Most prerecorded sales calls known as robocalls have been illegal since 2009. But new technology that lets scofflaws mask their identity has helped make the calls a growing annoyance for consumers and left the Federal Trade Commission increasingly flummoxed about how to stop them.
Now the agency is turning to the public for help. It's offering a $50,000 cash reward for the best technical solution for blocking the calls and restoring peace to the dinner hour.
"The FTC is attacking illegal robocalls on all fronts," said David Vladeck, director of the agency's Bureau of Consumer Protection. "One of the things that we can do as a government agency is to tap into the genius and technical expertise among the public."
Mr. Vladeck predicted that anyone with a successful idea would become "a national hero."
Robocalls are becoming harder for regulators and law enforcement to trace because of "spoofing" technology that allows the originator to transmit a fictitious caller ID.
The FTC contest is open to an individual, team or small company employing fewer than 10 people. Organizations with more than 10 people may compete for a "technology achievement award" that does not include a cash prize.
Entries are being accepted through Jan. 17. If a solution is identified, the winner will be notified in April.
The FTC said it will provide participants with data on consumer complaints about robocalls made between June 2008 and September 2012, including date and time of call, reported caller name and phone number, plus the consumer's area code.
FTC statistics show complaints about robocalls have surged from about 65,000 a month in October 2010 to an average of just over 200,000 per month this year.
Laws prohibit robocalls unless consumers give their written permission to receive them. Marketers are not allowed to trick people into signing a robocall waiver by burying it in the fine print.
The robocall ban does not cover prerecorded calls from politicians, survey takers, debt collectors and most charities, nor does it include automated informational messages such as those notifying people about flight cancellations or school delays.
Although automated sales calls are illegal, live telemarketing calls are not. People who want to block those types of calls should put their phone numbers on the federal Do Not Call registry at www.donotcall.gov or 1-888-382-1222.
For the fiscal year that ended Sept. 30, there were 217.6 million active phone numbers on the no-call list, up from 209.7 million at the end of the previous fiscal year.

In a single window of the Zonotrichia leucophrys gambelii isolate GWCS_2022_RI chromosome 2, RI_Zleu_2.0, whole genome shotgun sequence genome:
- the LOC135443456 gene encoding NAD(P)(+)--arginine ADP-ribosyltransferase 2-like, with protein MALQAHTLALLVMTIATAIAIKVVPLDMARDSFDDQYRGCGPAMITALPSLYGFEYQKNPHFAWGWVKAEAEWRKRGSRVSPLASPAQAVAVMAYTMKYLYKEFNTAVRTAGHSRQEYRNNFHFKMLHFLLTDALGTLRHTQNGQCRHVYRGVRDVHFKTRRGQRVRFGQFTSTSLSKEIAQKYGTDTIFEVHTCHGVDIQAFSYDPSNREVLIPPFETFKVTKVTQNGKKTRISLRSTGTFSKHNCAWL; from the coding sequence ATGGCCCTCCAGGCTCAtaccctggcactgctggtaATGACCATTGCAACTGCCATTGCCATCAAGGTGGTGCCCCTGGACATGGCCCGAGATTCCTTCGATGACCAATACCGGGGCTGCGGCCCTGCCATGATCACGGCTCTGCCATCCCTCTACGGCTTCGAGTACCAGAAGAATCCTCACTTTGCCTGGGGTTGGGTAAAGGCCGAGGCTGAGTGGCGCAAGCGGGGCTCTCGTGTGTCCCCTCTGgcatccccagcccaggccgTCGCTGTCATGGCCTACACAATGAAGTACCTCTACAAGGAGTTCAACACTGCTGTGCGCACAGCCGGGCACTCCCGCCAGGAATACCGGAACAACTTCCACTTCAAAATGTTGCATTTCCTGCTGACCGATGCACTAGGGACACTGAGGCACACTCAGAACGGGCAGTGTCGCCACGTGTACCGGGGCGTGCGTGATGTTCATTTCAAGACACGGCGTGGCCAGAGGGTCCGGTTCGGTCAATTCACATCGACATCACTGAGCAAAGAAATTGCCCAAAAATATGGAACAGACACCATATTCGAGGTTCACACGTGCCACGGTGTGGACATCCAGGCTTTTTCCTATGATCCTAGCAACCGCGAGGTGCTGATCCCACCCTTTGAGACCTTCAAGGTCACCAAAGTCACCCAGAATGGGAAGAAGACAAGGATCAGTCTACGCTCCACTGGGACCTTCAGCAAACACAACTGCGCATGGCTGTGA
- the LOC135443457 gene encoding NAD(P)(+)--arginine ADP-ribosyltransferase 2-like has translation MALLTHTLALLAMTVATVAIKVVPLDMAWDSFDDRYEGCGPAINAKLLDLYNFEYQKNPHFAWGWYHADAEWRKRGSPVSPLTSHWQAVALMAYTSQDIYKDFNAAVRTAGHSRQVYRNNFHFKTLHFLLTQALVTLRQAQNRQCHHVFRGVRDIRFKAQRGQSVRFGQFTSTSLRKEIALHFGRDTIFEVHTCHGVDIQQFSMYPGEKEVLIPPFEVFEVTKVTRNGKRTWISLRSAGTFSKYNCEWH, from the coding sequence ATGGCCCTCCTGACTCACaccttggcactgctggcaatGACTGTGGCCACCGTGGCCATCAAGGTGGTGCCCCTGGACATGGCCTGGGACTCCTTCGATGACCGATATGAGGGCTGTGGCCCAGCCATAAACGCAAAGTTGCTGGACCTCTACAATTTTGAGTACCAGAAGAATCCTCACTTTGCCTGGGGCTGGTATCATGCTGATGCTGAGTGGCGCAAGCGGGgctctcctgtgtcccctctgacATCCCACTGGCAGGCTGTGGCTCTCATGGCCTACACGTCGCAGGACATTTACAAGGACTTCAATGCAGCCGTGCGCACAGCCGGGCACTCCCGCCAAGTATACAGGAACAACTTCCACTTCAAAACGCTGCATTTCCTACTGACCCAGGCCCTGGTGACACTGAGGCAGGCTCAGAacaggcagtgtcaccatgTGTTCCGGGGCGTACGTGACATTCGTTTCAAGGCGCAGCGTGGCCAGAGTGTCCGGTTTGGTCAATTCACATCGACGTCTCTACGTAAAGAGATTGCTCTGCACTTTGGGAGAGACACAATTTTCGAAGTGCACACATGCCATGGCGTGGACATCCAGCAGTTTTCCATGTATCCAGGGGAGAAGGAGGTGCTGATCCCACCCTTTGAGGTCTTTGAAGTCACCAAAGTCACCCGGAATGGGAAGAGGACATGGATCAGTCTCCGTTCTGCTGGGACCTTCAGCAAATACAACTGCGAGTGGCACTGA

The FTC was planning a one-hour Twitter chat at 1 p.m. today to answer questions about the robocall contest (follow the @FTC Twitter handle and ask questions using the hashtag, #FTCrobo). At 2 p.m., FTC staffers were scheduled to answer robocall questions on the agency's Facebook page.
Rules for the robocall contest are available at www.challenge.gov.
Hanging up isn't hard to do
The Federal Trade Commission says there are right ways and wrong ways of handling unwanted robocalls.
• Don't press 1 to speak to a live operator or any other number, even if you are told it will get you off the call list. Doing so likely will trigger more robocalls because it confirms the phone number is working.
• Consider contacting your phone provider and asking to have the offending phone number blocked. But keep in mind that it might not be worth paying a fee for the service because robocallers may frequently change their fake caller ID numbers.
• Report the call to the FTC. This can be done online at www.ftc.gov or by calling 1-877-382-4357. Helpful information includes the nature of the call and the caller ID, even if it is fake.
• Hang up before you're tempted to bite. It's not worth paying attention to a pitch made by an illegal robocaller since the caller already is flouting the law, the FTC says.
To learn more about robocalls visit www.ftc.gov/robocalls.businessnews - yourbiz
Patricia Sabatini: email@example.com or 412-263-3066.